Verizon's Cloud Springs a Data Leak

It seems like a week can't go by without some major data breach dominating the headlines. This time, data from more than six million users (originally reported as 14 million) was leaked from Verizon's cloud.

With so many incidents like this happening across various industries, you'd think businesses would wake up to threats of data breach and hacking. Yet cybersecurity risks do not receive the time and consideration they deserve.

Don't let your organization become another victim. Reach out to CyberPolicy to ensure cyber resilience in the face of cybersecurity risks.

When It Rains, It Pours Data
According to ZDNet, who broke the story, names, addresses and phone numbers of more than six million Verizon users were leaked to the world wide web. How did this happen? The problem was initially discovered by the cyber risk research team at UpGuard, a "cyber resilience" startup based in Silicon Valley.

An employee of Nice Systems, a Verizon vendor, apparently saved customer information to a cloud storage system and permitted external access to the information; meaning the data was downloadable by anyone with the easy-to-guess web address.

This kind of oversight and human error is more common than you might think. Research shows that employee negligence is the leading cause of data breaches. For this reason, it is absolutely vital that organizations implement regular cybersecurity trainings for all their employees.

While Verizon assured its customers that the breach did not result in "loss or theft of Verizon customer information," there's really no way to be certain. Hackers will sometimes sit on stolen information until they can sell it as a large data dump on the dark web.

Cybersecurity experts advise Verizon customers to play it safe by monitoring banking and credit card accounts for suspicious activity. Additionally, you may want to change your Verizon password immediately. The same goes for any accounts sharing the same sign-in credentials. Finally, keep an extra close eye out for phishing and social engineering scams, as hackers often leverage stolen information to target and convince individuals into sharing even more information about themselves.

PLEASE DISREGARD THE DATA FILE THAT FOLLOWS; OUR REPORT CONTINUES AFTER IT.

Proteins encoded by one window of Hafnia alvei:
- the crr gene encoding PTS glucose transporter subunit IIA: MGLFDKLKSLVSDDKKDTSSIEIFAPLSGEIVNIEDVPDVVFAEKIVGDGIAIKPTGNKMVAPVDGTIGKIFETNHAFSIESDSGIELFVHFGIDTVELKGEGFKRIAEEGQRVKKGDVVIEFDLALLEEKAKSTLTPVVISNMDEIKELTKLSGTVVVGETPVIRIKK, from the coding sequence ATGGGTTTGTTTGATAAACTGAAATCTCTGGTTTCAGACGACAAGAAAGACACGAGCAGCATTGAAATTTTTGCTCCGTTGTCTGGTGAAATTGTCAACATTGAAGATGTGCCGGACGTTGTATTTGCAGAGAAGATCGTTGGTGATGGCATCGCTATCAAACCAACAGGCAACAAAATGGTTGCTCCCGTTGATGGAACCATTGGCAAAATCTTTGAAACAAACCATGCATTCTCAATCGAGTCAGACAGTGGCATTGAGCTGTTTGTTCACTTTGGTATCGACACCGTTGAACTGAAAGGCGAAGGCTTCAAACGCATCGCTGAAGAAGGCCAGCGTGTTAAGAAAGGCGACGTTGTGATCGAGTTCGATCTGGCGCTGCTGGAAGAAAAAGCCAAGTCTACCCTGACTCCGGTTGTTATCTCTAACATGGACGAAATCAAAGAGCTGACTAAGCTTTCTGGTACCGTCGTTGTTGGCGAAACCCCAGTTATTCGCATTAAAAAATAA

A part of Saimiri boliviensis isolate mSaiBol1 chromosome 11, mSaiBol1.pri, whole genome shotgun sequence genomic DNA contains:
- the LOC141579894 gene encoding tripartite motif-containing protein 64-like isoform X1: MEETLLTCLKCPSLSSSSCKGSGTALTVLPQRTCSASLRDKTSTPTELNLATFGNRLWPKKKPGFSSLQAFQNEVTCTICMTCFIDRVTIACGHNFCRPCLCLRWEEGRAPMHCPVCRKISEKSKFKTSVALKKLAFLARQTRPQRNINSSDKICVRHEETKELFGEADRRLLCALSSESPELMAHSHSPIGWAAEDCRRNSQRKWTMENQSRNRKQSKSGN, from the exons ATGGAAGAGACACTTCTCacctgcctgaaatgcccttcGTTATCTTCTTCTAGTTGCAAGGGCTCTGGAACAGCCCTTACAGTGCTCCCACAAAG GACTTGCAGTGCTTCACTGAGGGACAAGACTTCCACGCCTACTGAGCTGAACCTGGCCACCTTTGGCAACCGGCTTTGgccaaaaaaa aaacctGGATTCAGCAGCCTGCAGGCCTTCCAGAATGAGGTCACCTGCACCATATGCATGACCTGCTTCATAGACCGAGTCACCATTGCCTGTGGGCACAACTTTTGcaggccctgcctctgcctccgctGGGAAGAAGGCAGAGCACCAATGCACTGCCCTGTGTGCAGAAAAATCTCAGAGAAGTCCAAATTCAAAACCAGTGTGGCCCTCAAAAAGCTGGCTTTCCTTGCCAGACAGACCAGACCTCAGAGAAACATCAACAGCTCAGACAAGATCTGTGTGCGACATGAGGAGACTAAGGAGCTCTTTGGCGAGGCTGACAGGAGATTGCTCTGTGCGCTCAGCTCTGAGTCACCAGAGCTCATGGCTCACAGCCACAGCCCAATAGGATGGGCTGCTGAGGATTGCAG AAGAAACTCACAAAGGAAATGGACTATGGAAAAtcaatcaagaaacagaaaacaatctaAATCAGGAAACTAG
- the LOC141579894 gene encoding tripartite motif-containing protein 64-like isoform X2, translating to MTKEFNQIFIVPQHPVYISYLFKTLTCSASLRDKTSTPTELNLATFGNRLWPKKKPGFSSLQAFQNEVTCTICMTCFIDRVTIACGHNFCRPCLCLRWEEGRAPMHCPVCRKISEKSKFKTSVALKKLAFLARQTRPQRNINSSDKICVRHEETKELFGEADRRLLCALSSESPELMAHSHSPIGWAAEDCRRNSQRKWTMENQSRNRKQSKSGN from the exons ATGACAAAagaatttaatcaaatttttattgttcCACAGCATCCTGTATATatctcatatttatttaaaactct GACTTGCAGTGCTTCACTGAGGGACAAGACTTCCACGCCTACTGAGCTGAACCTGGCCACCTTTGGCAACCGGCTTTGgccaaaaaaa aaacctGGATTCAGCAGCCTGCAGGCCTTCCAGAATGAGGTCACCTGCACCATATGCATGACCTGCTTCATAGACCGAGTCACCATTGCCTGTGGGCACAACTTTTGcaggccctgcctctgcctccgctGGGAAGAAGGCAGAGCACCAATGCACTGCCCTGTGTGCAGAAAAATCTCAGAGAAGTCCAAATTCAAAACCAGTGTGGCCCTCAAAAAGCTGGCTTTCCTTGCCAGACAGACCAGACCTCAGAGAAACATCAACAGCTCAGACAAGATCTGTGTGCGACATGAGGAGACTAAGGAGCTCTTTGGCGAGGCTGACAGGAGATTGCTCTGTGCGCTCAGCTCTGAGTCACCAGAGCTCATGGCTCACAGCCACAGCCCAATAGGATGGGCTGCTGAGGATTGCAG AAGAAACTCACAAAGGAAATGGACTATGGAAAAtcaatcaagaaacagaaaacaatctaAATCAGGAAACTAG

Learning the Easy Way
While Verizon works to contain the PR nightmare and assess the damages (if any), there is plenty to learn from Verizon's example.

First, remember that encrypted cloud storage is a safe option when used correctly. If you are storing sensitive information in the cloud, take a moment to hash and salt the data to prevent prying eyes from seeing Social Security numbers, passwords or financial information.

Next, only allow access to 'need to know' employees. This is what is known as "siloing" and will reduce the likelihood of incursion.

You also ought to keep your software and security patches up to date. Hackers keep up-to-date on all the latest cybersecurity news and could use a well-known gap to breach your company's defenses.

Finally, invest in third-party cybersecurity insurance to protect your company from financial ruin. Otherwise, your business could be held liable for client data you leaked (as in the case of Nice Systems) or data you own which was mishandled by a third-party (as in the case with Verizon).

Ask yourself: Would you rather learn from Verizon's example or experience data breach for yourself? Visit CyberPolicy to get your free quote today!

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